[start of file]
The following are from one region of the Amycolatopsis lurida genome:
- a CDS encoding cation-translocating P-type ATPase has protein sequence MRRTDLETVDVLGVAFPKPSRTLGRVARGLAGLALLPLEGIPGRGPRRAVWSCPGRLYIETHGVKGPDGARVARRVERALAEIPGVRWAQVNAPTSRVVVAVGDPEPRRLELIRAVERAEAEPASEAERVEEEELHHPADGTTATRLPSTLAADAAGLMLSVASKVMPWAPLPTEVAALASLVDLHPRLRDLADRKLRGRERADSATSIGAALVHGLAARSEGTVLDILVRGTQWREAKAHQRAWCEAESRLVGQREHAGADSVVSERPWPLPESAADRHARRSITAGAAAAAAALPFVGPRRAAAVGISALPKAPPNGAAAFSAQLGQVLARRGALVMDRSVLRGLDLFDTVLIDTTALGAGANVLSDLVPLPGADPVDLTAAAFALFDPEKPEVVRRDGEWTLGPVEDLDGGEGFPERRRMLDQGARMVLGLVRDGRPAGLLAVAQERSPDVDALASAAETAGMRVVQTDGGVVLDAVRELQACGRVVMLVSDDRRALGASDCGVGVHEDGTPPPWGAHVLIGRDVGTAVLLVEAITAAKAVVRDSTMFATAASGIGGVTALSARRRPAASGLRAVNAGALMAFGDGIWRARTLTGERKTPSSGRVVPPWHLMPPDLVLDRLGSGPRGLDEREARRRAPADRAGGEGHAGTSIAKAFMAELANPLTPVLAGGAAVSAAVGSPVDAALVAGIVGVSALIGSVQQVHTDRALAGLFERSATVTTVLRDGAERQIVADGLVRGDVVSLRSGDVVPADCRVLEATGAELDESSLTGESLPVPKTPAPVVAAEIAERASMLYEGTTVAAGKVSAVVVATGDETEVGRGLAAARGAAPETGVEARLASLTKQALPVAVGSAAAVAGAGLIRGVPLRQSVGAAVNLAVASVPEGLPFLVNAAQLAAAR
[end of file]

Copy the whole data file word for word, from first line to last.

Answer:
The following are from one region of the Amycolatopsis lurida genome:
- a CDS encoding cation-translocating P-type ATPase has protein sequence MRRTDLETVDVLGVAFPKPSRTLGRVARGLAGLALLPLEGIPGRGPRRAVWSCPGRLYIETHGVKGPDGARVARRVERALAEIPGVRWAQVNAPTSRVVVAVGDPEPRRLELIRAVERAEAEPASEAERVEEEELHHPADGTTATRLPSTLAADAAGLMLSVASKVMPWAPLPTEVAALASLVDLHPRLRDLADRKLRGRERADSATSIGAALVHGLAARSEGTVLDILVRGTQWREAKAHQRAWCEAESRLVGQREHAGADSVVSERPWPLPESAADRHARRSITAGAAAAAAALPFVGPRRAAAVGISALPKAPPNGAAAFSAQLGQVLARRGALVMDRSVLRGLDLFDTVLIDTTALGAGANVLSDLVPLPGADPVDLTAAAFALFDPEKPEVVRRDGEWTLGPVEDLDGGEGFPERRRMLDQGARMVLGLVRDGRPAGLLAVAQERSPDVDALASAAETAGMRVVQTDGGVVLDAVRELQACGRVVMLVSDDRRALGASDCGVGVHEDGTPPPWGAHVLIGRDVGTAVLLVEAITAAKAVVRDSTMFATAASGIGGVTALSARRRPAASGLRAVNAGALMAFGDGIWRARTLTGERKTPSSGRVVPPWHLMPPDLVLDRLGSGPRGLDEREARRRAPADRAGGEGHAGTSIAKAFMAELANPLTPVLAGGAAVSAAVGSPVDAALVAGIVGVSALIGSVQQVHTDRALAGLFERSATVTTVLRDGAERQIVADGLVRGDVVSLRSGDVVPADCRVLEATGAELDESSLTGESLPVPKTPAPVVAAEIAERASMLYEGTTVAAGKVSAVVVATGDETEVGRGLAAARGAAPETGVEARLASLTKQALPVAVGSAAAVAGAGLIRGVPLRQSVGAAVNLAVASVPEGLPFLVNAAQLAAAR